Woe as me! We have all had this experience. We hear the hype, we read the blurbs, we froth at the mouth for a book, (or we simply say "Hey this looks good. Why not?") and then letdown! we find we can't finish. This post covers what books I have recently had to bid adieu to before they were completed.
The Named by Marianne Curley.
Sixteen-year-old Ethan Roberts has more to worry about than his lackluster grades. As one of the Named, he is charged with secretly protecting history from the Order of Chaos--an evil group that seeks to alter the past to achieve ultimate power in the present. Ethan is given orders to train his first apprentice, 15-year-old Isabel Becket, in a few short weeks as his growing nightmares soon make it apparent that trouble is brewing on a cosmic scale. The two are helped by Arkarain--Ethan's violet-eyed, blue-haired, 600-year-old mentor--and their secret powers. Isabel is a healer. Ethan is a master of illusion.
Someone somewhere out there in the blog world talked about these series before. I can't remember who exactly. She said they were some of her favorite books when she was younger. She talked about how these books cover a story about a time-traveling boy, but she didn't really elaborate on much else in the plot. I instantly thought of a Pendragon sort of book going on, obviously different but with the same sort of boy saves the world motif. I love me some Pendragon, by the way, so you can see why I was intrigued. I scooted down to the library and picked this book up pronto. My dismay grew from the moment I cracked open the first page and continued, until finally I had to quit. Not nearly as well written or as interesting as Pendragon, for starters. I wasn't even comparing it to Pendragon as I was reading it, though. The whole thing reeked of a juvenile read to me, which may be why the book was that blogger's favorite when she was younger. I wasn't interested in the plot, I wasn't invested in the characters, and parts of it seemed ridiculous to me. I figured I was wasting my time if I couldn't even like the beginning.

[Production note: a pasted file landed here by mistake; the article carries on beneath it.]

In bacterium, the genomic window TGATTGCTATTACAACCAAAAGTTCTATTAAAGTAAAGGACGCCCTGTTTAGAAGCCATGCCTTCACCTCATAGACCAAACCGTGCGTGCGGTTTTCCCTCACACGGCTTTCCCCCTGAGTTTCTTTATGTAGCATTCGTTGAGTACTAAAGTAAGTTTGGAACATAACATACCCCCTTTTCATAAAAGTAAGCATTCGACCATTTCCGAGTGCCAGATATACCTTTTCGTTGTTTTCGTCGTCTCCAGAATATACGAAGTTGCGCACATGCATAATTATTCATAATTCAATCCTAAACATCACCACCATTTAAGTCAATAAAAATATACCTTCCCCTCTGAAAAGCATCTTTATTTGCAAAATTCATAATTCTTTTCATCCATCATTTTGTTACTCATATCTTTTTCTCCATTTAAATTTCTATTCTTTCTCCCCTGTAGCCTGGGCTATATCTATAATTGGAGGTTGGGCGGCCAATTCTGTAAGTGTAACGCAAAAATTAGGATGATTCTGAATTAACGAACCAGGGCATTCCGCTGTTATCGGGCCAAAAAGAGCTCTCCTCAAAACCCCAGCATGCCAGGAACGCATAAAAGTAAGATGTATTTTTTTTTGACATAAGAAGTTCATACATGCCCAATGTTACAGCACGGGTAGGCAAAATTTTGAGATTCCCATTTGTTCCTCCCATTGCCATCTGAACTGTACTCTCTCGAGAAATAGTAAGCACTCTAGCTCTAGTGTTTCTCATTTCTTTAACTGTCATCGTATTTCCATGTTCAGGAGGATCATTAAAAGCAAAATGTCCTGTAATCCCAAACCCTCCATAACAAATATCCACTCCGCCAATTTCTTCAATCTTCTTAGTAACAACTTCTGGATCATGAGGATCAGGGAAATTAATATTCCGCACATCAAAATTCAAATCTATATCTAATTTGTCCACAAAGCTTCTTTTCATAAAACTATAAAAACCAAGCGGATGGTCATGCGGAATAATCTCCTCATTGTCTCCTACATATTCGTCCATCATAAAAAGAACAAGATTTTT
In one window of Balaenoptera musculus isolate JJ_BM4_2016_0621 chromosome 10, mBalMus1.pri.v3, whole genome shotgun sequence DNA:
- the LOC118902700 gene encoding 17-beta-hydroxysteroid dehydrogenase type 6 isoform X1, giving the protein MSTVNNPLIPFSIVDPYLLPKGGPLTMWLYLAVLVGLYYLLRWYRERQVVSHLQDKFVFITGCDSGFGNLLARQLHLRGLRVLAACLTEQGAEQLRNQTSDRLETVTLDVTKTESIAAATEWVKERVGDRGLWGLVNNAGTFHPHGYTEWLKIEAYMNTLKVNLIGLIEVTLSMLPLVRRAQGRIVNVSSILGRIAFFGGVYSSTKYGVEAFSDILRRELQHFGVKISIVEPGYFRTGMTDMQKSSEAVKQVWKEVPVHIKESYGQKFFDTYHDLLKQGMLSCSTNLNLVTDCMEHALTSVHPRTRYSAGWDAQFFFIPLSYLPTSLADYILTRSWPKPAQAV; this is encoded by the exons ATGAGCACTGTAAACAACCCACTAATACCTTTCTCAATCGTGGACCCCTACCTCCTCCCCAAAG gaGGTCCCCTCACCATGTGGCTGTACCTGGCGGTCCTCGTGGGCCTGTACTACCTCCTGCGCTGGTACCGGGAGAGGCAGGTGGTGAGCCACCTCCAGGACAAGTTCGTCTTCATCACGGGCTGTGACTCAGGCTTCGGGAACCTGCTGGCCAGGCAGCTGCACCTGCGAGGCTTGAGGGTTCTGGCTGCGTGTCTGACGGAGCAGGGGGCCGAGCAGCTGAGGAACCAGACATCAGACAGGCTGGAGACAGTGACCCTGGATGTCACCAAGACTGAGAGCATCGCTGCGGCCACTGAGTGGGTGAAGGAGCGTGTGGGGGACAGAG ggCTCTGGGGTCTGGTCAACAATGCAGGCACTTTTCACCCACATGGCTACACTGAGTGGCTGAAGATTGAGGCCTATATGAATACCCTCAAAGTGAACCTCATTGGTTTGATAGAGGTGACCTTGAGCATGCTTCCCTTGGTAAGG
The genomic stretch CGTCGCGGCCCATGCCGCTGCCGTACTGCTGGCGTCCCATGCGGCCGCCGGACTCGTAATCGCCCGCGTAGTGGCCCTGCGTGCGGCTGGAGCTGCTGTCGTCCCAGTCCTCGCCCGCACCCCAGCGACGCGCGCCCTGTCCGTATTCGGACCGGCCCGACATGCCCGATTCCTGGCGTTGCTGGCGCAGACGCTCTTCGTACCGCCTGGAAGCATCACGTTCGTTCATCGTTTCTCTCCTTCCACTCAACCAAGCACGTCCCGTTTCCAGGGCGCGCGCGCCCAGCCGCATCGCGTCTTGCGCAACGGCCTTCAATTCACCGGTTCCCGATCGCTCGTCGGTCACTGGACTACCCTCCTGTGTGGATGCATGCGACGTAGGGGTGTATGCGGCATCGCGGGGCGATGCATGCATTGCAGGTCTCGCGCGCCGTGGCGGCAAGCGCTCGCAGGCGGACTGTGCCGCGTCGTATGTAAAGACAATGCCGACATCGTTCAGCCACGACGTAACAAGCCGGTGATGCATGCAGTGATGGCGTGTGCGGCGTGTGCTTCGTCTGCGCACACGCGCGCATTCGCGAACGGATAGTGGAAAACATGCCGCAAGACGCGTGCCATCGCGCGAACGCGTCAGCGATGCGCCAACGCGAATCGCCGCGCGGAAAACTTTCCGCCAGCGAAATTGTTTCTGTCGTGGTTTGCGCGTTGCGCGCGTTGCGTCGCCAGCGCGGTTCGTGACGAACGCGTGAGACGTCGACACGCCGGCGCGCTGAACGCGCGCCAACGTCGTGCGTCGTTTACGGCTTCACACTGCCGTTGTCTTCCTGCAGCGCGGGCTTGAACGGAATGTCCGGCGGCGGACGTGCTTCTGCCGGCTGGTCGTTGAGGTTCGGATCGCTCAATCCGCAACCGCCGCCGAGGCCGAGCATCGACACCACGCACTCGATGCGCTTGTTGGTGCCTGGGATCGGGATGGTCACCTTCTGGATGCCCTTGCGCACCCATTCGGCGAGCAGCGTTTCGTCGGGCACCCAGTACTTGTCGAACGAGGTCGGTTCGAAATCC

Peeps by Scott Westerfeld.
A year ago, Cal Thompson was a college freshman more interested in meeting girls and partying than in attending biology class. Now, after a fateful encounter with a mysterious woman named Morgan, biology has become, literally, Cal’s life.
Cal was infected by a parasite that has a truly horrifying effect on its host. Cal himself is a carrier, unchanged by the parasite, but he’s infected the girlfriends he’s had since Morgan. All three have turned into the ravening ghouls Cal calls Peeps. The rest of us know them as vampires. It’s Cal’s job to hunt them down before they can create more of their kind. . . .
I have been wanting to read this book for a while. I love Scott Westerfeld; I think he is hilarious and has something unique to say that I like hearing. But I didn't realize this book was about a gruesome parasite. I just sort of picked it up and ran with it. I have to tell you that I am very squeamish. I obsess about these things for hours, whenever I hear about ticks or flatworms. Just, eww. I'm grossing myself out now. I thought that maybe I could get through Peeps because I really did think the plot was interesting. If it hadn't been for the details about other parasites in the alternating chapters. If it hadn't been for the fact that I had a terrible cold which made me cough up nasty things a few times a day. If it hadn't been for the chapter about worms that enter your body, lay eggs that you swallow back down when you cough up nasty things, and eats away at the lining of your stomach. Enough said.